Defense contractor Lockheed Martin is probably known for a lot of things, but it is probably most famous for how it has turned weaponized lasers into more than just a science fiction prop. Demonstrations of its power including being able to stop a moving truck dead in its tracks by blasting out its engines. Now Lockheed Martin is taking that same firepower to the skies. The US Air Force Research Lab has just awarded it a contract to develop a high-power fiber laser system that will be fitted on a tactical fighter jet in 4 years’ time.
Lockheed and the military just love its acronyms that would make G.I. Joe fans probably gush with excitement. The contract is part of the Air Force’s Self-Protect High Energy Laser Demonstrator program, or SHiELD (not a typo). The beam control system is called the SHiELD Turret Research in Aero Effects or STRAFE, and the high energy laser itself is called the Laser Advancements for Next-generation Compact Environments or LANCE. One can only imagine the brainstorming room that came up with such names.
This Lockheed Martin SHiELD-OPSEC is no laughing matter, however. Especially when you consider that the LANCE will be designed to disable targets in mid-air. While it might take a bit of time before we’ll see airborne laser dogfights between high-tech jets, the power will still be powerful enough to take down drones, which is beginning to have an even more prominent role in modern warfare.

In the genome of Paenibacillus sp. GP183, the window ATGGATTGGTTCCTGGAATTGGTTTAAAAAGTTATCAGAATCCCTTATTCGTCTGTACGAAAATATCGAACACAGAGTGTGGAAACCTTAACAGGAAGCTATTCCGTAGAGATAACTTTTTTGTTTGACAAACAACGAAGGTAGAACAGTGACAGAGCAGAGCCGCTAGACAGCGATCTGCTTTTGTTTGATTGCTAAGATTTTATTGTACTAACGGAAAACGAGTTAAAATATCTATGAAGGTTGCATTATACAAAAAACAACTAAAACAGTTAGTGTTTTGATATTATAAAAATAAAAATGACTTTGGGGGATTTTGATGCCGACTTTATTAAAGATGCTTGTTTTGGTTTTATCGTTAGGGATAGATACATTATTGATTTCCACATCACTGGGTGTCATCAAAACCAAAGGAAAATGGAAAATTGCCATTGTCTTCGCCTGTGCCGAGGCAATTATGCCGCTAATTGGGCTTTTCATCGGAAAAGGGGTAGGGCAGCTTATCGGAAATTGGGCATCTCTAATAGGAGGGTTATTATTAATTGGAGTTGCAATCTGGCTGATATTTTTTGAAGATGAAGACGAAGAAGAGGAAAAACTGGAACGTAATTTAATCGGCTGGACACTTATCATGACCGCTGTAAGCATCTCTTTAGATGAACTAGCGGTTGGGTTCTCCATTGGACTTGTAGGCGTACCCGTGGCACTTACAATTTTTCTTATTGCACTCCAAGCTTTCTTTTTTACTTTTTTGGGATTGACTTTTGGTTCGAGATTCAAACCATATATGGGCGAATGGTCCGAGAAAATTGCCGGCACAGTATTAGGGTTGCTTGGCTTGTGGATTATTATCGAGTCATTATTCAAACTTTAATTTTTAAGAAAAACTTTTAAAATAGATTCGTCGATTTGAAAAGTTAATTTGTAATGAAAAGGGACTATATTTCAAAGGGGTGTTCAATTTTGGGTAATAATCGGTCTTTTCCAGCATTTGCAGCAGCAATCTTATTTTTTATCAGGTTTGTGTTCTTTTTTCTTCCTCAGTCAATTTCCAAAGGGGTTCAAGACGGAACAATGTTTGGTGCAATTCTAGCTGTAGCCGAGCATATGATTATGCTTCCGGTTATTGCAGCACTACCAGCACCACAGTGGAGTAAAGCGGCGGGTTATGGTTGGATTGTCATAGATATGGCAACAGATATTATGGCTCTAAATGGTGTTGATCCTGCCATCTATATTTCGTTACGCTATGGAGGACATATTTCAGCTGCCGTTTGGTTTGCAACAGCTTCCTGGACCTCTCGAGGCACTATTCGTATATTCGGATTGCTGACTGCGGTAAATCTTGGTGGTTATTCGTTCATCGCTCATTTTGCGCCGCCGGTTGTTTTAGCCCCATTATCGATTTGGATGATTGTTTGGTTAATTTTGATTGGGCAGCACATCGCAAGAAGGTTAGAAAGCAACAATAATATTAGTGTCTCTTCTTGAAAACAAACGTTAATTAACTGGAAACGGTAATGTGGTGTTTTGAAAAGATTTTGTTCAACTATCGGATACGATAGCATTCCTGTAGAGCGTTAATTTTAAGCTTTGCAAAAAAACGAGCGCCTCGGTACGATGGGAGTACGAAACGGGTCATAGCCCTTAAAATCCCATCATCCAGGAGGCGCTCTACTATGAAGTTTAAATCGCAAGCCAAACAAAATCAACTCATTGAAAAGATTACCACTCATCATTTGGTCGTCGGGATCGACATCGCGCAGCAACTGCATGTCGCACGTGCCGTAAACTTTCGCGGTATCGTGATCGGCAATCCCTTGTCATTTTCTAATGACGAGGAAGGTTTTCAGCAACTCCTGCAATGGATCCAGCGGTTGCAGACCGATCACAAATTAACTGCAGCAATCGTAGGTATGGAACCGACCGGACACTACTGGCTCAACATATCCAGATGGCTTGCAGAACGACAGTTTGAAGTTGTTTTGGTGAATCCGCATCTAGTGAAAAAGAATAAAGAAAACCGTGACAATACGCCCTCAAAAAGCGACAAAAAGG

That said, it won’t be totally easy for Lockheed Martin, despite its successful runs on the ground. Fitting such a laser on a jet is a lot trickier compared to doing so on ground vehicles. The 60 kW laser the company put on an Army vehicle will probably hurt more the jet than its target. Careful consideration of aerodynamics as well as space constraints will definitely test Lockheed Martin’s capabilities.
But with a budget of $26.3 million and roughly four years to go, Lockheed might very well have this in the bag. Whether we’ll see such technology in use, however, is a different matter. And this is one kind of technology we actually hope we don’t see.
SOURCE: Lockheed Martin